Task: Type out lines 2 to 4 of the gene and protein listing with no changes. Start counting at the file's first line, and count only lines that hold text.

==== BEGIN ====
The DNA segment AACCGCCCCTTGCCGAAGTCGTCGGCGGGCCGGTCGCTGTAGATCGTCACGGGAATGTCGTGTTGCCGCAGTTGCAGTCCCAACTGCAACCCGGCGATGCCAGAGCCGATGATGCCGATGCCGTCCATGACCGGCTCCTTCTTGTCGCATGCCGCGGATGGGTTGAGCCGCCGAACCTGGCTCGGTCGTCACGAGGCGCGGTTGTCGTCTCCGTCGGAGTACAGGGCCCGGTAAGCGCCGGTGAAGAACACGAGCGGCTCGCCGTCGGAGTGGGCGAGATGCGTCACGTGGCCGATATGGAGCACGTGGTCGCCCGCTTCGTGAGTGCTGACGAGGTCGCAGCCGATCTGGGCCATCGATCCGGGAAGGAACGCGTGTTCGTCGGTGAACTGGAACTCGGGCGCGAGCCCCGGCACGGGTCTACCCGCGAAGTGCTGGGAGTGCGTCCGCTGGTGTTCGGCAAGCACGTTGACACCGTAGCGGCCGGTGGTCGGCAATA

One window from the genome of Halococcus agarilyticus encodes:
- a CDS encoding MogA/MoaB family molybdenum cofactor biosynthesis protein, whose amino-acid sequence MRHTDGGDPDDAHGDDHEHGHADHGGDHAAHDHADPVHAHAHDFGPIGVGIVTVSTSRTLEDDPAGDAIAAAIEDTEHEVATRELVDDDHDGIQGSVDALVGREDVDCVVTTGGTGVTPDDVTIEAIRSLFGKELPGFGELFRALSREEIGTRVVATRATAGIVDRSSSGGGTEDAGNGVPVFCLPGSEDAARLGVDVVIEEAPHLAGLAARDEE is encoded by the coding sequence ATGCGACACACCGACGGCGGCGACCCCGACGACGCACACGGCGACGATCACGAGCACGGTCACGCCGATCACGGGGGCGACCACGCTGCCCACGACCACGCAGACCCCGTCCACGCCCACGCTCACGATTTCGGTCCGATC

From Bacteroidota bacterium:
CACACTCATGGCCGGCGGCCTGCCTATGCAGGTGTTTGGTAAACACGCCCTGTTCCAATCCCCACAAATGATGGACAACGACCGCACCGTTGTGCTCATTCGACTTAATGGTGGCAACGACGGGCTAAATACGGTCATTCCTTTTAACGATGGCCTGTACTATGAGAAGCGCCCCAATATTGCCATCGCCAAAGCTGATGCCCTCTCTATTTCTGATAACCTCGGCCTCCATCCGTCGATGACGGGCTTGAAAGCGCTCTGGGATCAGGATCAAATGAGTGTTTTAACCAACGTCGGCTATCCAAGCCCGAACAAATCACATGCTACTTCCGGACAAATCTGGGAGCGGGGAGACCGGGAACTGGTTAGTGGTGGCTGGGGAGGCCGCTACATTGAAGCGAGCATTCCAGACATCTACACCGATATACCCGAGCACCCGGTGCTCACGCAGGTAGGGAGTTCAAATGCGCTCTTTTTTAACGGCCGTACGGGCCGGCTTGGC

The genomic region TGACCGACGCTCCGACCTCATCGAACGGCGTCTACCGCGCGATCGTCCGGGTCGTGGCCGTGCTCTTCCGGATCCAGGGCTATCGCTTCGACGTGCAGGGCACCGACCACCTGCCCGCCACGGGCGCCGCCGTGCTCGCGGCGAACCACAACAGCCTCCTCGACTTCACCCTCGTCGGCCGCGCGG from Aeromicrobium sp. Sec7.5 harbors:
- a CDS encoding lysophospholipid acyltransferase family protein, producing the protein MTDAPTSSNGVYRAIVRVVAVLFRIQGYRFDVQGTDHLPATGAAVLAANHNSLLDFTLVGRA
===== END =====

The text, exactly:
One window from the genome of Halococcus agarilyticus encodes:
- a CDS encoding MogA/MoaB family molybdenum cofactor biosynthesis protein, whose amino-acid sequence MRHTDGGDPDDAHGDDHEHGHADHGGDHAAHDHADPVHAHAHDFGPIGVGIVTVSTSRTLEDDPAGDAIAAAIEDTEHEVATRELVDDDHDGIQGSVDALVGREDVDCVVTTGGTGVTPDDVTIEAIRSLFGKELPGFGELFRALSREEIGTRVVATRATAGIVDRSSSGGGTEDAGNGVPVFCLPGSEDAARLGVDVVIEEAPHLAGLAARDEE is encoded by the coding sequence ATGCGACACACCGACGGCGGCGACCCCGACGACGCACACGGCGACGATCACGAGCACGGTCACGCCGATCACGGGGGCGACCACGCTGCCCACGACCACGCAGACCCCGTCCACGCCCACGCTCACGATTTCGGTCCGATC

From Bacteroidota bacterium: